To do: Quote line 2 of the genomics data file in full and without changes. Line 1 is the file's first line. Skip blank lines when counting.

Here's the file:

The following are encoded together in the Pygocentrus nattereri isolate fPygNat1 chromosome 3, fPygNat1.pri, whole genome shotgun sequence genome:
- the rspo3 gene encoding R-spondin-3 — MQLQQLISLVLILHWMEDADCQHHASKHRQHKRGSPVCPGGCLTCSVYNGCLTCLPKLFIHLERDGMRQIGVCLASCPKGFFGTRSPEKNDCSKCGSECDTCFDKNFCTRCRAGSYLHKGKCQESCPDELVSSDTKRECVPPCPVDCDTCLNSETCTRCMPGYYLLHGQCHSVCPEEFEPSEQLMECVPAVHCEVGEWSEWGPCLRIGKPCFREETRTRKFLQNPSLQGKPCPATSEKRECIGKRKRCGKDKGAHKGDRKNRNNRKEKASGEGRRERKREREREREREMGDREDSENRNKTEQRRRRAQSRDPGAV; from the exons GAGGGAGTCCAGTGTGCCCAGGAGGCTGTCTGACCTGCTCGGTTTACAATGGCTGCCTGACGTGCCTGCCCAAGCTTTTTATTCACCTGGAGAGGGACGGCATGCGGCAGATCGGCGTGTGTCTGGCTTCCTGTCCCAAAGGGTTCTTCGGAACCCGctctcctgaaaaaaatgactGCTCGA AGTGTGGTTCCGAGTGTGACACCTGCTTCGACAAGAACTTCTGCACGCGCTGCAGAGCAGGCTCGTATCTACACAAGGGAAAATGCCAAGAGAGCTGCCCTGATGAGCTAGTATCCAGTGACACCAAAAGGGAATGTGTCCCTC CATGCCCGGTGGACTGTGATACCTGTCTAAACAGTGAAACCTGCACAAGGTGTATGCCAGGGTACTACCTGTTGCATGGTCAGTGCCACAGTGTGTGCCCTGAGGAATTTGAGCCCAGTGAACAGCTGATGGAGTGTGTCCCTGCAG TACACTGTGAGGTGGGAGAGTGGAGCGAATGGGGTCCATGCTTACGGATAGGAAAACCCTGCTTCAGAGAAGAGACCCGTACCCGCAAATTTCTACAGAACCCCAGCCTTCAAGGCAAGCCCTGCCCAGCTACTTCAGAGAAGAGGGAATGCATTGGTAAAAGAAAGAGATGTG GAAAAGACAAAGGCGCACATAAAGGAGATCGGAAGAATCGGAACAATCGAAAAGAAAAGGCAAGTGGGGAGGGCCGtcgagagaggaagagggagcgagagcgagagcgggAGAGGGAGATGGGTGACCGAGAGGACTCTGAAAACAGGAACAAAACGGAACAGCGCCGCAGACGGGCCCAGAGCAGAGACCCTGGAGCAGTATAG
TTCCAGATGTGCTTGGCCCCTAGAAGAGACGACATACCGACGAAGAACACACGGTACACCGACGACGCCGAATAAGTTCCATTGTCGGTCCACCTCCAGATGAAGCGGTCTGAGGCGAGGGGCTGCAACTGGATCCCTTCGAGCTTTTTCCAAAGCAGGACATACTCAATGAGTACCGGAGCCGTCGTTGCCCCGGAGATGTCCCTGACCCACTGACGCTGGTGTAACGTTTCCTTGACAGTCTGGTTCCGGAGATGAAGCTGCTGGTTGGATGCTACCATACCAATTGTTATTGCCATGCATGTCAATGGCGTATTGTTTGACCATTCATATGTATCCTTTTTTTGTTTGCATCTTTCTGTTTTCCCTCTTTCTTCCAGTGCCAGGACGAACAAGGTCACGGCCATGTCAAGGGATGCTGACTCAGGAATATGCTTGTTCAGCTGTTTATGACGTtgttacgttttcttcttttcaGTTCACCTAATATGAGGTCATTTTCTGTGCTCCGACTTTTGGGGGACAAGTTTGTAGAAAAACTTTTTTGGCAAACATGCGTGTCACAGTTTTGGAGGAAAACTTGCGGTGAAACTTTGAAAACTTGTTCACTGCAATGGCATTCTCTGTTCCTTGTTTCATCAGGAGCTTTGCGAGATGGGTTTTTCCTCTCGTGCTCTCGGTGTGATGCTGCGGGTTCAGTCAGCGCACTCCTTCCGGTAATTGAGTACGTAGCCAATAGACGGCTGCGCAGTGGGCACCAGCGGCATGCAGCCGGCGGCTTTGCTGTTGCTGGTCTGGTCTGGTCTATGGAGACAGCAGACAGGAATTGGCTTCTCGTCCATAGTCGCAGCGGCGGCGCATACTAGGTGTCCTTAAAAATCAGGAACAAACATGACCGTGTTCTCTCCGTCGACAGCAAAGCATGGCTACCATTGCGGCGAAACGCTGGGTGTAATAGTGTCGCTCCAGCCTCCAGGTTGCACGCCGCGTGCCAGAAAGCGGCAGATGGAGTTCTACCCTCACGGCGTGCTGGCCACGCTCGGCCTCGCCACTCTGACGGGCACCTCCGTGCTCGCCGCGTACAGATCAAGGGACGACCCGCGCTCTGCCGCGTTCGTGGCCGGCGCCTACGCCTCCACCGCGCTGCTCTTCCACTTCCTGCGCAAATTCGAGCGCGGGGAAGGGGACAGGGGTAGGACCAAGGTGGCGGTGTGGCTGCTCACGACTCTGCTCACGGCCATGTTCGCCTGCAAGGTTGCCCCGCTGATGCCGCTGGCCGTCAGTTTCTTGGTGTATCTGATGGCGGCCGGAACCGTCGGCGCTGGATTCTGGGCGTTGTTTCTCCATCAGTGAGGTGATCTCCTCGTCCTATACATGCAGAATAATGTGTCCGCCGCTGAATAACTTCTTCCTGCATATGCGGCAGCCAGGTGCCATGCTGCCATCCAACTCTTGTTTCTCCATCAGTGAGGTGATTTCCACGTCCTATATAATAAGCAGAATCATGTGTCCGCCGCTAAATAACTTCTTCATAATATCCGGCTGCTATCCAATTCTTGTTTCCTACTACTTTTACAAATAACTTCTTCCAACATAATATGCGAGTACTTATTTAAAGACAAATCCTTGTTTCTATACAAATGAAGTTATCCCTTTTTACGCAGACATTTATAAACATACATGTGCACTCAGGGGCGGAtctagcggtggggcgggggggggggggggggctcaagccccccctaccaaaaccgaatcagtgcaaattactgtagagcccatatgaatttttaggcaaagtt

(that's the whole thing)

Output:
- the rspo3 gene encoding R-spondin-3 — MQLQQLISLVLILHWMEDADCQHHASKHRQHKRGSPVCPGGCLTCSVYNGCLTCLPKLFIHLERDGMRQIGVCLASCPKGFFGTRSPEKNDCSKCGSECDTCFDKNFCTRCRAGSYLHKGKCQESCPDELVSSDTKRECVPPCPVDCDTCLNSETCTRCMPGYYLLHGQCHSVCPEEFEPSEQLMECVPAVHCEVGEWSEWGPCLRIGKPCFREETRTRKFLQNPSLQGKPCPATSEKRECIGKRKRCGKDKGAHKGDRKNRNNRKEKASGEGRRERKREREREREREMGDREDSENRNKTEQRRRRAQSRDPGAV; from the exons GAGGGAGTCCAGTGTGCCCAGGAGGCTGTCTGACCTGCTCGGTTTACAATGGCTGCCTGACGTGCCTGCCCAAGCTTTTTATTCACCTGGAGAGGGACGGCATGCGGCAGATCGGCGTGTGTCTGGCTTCCTGTCCCAAAGGGTTCTTCGGAACCCGctctcctgaaaaaaatgactGCTCGA AGTGTGGTTCCGAGTGTGACACCTGCTTCGACAAGAACTTCTGCACGCGCTGCAGAGCAGGCTCGTATCTACACAAGGGAAAATGCCAAGAGAGCTGCCCTGATGAGCTAGTATCCAGTGACACCAAAAGGGAATGTGTCCCTC CATGCCCGGTGGACTGTGATACCTGTCTAAACAGTGAAACCTGCACAAGGTGTATGCCAGGGTACTACCTGTTGCATGGTCAGTGCCACAGTGTGTGCCCTGAGGAATTTGAGCCCAGTGAACAGCTGATGGAGTGTGTCCCTGCAG TACACTGTGAGGTGGGAGAGTGGAGCGAATGGGGTCCATGCTTACGGATAGGAAAACCCTGCTTCAGAGAAGAGACCCGTACCCGCAAATTTCTACAGAACCCCAGCCTTCAAGGCAAGCCCTGCCCAGCTACTTCAGAGAAGAGGGAATGCATTGGTAAAAGAAAGAGATGTG GAAAAGACAAAGGCGCACATAAAGGAGATCGGAAGAATCGGAACAATCGAAAAGAAAAGGCAAGTGGGGAGGGCCGtcgagagaggaagagggagcgagagcgagagcgggAGAGGGAGATGGGTGACCGAGAGGACTCTGAAAACAGGAACAAAACGGAACAGCGCCGCAGACGGGCCCAGAGCAGAGACCCTGGAGCAGTATAG